Brent crude has jumped about eight per cent since mid-June as worsening relations between the US and Iran have magnified fears that shipments could be disrupted through the Strait of Hormuz.
Tuesday 25, June 2019
The Chief Executive Officer of Saudi Aramco said that the state-owned oil giant has the experience and infrastructure it needs to keep crude flowing should supply through the Strait of Hormuz be disrupted, reported Bloomberg.
Amin Nasser, the CEO of Saudi Aramco, said, “We are increasing our readiness, we can supply through the Red Sea and we have the necessary pipelines and terminals.”
There have been a series of attacks on tankers over the past few weeks and the downing of a US Navy drone, which American officials have blamed on Iran.
“It’s a concern for the whole world because that is an important supply route for a lot of crude, not only from Saudi Arabia,” Nasser said.
Saudi Aramco operates a pipeline with a capacity of five million barrels a day that carries crude 1,200 km between the Arabian Gulf and the Red Sea, enabling it to ship oil from both sides of the country. But that compares with the company’s total exports of around seven million barrels a day, meaning it would need to find other ways of getting any remaining oil to the market.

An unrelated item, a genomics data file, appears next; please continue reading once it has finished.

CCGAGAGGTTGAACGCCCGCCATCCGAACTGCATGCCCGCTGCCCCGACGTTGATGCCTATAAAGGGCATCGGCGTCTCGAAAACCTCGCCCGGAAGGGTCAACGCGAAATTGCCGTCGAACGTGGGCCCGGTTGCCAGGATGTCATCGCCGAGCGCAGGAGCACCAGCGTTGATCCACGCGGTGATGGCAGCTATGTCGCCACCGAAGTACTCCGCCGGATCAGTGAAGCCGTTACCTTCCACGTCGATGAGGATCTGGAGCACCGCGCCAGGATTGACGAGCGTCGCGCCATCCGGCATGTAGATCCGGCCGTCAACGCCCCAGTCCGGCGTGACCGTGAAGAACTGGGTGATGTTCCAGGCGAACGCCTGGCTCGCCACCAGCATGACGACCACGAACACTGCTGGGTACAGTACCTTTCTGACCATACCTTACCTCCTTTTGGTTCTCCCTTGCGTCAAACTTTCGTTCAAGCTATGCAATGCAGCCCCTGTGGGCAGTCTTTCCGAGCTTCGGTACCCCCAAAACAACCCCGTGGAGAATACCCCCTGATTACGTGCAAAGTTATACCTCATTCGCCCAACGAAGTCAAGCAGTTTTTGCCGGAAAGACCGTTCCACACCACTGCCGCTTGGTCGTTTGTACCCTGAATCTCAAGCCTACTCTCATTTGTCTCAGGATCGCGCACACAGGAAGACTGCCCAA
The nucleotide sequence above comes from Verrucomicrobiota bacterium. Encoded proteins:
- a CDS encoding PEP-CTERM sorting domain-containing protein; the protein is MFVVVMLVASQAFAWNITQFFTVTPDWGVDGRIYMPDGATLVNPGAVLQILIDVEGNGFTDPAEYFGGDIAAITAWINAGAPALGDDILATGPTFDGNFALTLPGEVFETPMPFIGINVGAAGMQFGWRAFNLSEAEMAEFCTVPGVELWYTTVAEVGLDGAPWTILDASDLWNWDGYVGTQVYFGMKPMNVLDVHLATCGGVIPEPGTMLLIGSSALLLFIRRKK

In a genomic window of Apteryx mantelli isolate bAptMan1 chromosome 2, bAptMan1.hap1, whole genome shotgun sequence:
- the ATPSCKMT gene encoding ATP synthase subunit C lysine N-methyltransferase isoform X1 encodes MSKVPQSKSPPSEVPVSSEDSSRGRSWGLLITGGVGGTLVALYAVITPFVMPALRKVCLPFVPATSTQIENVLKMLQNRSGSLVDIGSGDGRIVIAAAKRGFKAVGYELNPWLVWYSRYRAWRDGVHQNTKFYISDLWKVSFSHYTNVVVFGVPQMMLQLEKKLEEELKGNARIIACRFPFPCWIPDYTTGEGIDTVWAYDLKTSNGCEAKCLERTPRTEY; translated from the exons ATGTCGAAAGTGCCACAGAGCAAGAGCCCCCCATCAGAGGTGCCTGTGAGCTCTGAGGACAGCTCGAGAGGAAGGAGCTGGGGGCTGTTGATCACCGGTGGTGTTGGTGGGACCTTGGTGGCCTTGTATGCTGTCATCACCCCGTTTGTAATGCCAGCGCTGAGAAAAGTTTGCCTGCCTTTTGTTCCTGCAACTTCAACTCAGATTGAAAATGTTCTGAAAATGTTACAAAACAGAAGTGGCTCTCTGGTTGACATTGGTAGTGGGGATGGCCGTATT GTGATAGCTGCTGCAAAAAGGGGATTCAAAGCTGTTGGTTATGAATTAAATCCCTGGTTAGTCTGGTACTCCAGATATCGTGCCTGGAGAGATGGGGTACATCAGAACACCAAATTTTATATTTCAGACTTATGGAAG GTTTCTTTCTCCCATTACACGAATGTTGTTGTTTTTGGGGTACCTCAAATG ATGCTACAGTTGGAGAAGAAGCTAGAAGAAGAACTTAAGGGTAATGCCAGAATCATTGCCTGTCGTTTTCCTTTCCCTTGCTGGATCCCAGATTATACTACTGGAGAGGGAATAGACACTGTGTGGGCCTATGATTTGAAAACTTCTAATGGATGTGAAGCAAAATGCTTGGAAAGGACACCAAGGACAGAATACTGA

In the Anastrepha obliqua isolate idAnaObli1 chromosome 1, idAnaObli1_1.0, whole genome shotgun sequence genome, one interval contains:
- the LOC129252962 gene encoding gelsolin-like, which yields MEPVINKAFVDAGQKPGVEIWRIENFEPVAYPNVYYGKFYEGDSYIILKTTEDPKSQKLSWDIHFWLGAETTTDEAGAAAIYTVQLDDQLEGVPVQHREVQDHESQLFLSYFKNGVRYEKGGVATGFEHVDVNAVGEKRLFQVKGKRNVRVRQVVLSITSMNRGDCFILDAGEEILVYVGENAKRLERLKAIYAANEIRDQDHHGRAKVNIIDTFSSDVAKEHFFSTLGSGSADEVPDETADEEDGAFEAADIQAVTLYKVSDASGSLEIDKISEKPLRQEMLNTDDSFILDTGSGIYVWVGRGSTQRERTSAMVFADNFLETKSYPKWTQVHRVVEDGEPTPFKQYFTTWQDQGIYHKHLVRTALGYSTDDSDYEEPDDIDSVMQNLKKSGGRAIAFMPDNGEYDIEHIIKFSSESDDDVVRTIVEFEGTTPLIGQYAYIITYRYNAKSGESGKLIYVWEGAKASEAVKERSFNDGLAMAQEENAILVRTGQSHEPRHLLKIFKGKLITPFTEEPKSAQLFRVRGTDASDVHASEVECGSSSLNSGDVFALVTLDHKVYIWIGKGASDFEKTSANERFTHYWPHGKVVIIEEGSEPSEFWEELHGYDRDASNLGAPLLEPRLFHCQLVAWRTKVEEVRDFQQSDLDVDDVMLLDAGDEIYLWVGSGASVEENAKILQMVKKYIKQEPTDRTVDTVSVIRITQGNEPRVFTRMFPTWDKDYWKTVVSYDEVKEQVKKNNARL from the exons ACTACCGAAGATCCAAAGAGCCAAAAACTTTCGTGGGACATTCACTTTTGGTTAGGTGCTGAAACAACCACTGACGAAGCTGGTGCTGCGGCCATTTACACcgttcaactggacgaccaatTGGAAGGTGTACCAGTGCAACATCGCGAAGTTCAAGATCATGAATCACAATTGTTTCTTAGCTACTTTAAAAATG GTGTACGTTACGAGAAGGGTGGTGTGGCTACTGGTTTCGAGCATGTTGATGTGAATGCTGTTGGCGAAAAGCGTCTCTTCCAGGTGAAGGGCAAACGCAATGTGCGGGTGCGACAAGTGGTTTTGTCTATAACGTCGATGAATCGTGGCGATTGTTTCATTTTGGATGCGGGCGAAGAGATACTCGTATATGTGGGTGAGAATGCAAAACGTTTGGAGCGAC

In mid-May, flows through the cross-country link were halted after two pumping stations were hit by a drone attack by Yemen’s Iranian-backed Houthi rebels.
Saudi Aramco, the world’s biggest oil exporter, traces its beginnings to the 1930s and kept pumping crude through the Iran-Iraq war and the two Gulf Wars and Aramco will draw on that experience to keep supplies flowing, Nasser said.
“We had experience through the Gulf conflict but we have always met our commitments to our customers,” so we have a track record of building enough flexibility in the system to manage a situation or a crisis,” Nasser said.